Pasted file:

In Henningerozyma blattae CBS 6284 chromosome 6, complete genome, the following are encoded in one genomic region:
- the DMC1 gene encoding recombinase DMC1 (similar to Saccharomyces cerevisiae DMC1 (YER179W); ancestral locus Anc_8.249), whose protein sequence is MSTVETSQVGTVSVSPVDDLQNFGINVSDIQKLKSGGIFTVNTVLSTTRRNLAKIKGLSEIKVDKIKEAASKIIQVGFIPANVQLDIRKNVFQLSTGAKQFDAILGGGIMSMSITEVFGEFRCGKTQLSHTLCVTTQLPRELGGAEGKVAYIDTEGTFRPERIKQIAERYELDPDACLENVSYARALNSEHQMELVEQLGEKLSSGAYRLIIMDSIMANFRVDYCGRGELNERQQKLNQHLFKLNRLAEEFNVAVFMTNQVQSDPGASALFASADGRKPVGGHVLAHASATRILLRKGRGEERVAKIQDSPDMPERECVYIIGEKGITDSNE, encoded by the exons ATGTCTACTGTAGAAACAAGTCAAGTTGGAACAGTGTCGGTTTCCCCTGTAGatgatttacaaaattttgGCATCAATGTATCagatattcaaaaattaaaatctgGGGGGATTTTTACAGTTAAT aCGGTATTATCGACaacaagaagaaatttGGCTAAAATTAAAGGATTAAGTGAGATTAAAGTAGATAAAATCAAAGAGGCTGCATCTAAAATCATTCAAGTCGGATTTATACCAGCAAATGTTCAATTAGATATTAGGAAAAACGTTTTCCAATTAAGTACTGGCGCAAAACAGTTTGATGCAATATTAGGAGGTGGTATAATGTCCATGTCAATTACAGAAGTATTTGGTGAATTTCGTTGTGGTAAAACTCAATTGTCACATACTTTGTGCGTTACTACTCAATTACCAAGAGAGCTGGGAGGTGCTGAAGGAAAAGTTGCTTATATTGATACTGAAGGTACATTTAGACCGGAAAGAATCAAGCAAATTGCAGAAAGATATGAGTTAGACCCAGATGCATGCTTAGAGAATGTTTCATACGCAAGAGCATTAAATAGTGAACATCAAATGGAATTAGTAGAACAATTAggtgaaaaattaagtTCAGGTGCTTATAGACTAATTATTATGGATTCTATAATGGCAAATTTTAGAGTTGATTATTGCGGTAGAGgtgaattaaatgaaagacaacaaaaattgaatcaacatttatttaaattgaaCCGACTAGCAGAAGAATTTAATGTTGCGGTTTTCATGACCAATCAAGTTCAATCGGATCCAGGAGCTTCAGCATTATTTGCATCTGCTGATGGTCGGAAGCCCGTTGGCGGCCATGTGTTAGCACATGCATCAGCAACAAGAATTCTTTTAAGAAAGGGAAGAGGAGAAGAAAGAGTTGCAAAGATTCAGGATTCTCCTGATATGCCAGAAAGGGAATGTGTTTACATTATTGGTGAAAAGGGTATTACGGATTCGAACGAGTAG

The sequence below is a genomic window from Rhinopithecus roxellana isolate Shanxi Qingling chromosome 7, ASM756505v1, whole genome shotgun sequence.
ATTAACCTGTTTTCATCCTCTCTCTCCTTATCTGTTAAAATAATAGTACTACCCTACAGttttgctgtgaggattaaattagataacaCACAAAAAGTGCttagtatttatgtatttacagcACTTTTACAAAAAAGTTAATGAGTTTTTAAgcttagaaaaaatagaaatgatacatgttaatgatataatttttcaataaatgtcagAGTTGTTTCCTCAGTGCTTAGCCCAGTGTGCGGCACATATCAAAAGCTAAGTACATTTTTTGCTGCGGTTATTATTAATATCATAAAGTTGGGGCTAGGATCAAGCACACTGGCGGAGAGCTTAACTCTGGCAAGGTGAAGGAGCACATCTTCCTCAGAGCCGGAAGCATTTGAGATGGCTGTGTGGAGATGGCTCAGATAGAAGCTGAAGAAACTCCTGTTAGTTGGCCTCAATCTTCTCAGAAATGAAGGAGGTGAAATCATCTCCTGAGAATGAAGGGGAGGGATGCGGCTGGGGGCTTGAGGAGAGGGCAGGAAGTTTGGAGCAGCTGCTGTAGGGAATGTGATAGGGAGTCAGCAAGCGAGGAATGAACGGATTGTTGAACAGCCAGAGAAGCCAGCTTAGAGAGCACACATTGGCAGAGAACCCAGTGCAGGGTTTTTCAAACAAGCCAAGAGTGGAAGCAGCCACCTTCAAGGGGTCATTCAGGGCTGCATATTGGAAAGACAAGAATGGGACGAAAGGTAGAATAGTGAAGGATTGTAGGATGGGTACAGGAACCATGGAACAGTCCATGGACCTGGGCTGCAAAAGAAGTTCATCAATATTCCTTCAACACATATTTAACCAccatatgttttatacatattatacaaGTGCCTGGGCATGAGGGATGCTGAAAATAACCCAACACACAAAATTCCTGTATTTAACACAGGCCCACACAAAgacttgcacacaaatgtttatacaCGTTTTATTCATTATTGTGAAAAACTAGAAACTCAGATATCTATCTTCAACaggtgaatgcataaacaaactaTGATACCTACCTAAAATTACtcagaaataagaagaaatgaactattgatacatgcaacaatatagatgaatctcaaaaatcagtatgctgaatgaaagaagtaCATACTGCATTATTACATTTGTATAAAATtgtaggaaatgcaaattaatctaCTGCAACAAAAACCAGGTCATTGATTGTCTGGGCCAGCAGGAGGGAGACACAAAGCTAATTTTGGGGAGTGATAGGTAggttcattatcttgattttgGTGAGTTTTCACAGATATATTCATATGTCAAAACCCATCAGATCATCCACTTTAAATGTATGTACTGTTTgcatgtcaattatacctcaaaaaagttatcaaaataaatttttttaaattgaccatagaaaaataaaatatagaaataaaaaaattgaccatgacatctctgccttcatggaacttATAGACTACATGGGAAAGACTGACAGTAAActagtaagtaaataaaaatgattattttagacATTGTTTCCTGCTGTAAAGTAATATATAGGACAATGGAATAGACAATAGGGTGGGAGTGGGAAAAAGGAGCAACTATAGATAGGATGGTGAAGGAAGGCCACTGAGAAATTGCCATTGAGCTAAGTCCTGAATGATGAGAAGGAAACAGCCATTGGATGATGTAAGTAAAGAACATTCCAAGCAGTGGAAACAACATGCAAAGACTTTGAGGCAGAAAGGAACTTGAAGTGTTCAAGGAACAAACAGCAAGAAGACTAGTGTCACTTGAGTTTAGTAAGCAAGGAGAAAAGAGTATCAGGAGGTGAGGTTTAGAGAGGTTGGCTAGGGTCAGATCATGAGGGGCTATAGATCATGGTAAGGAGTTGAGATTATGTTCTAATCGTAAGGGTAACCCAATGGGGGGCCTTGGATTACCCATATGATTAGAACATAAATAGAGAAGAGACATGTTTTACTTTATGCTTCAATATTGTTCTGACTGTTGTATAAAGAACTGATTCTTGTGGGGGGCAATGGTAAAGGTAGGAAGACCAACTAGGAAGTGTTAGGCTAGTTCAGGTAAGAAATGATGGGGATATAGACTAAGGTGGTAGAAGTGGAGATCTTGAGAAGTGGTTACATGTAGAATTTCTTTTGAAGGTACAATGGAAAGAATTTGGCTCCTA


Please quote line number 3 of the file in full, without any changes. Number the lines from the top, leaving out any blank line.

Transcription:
The sequence below is a genomic window from Rhinopithecus roxellana isolate Shanxi Qingling chromosome 7, ASM756505v1, whole genome shotgun sequence.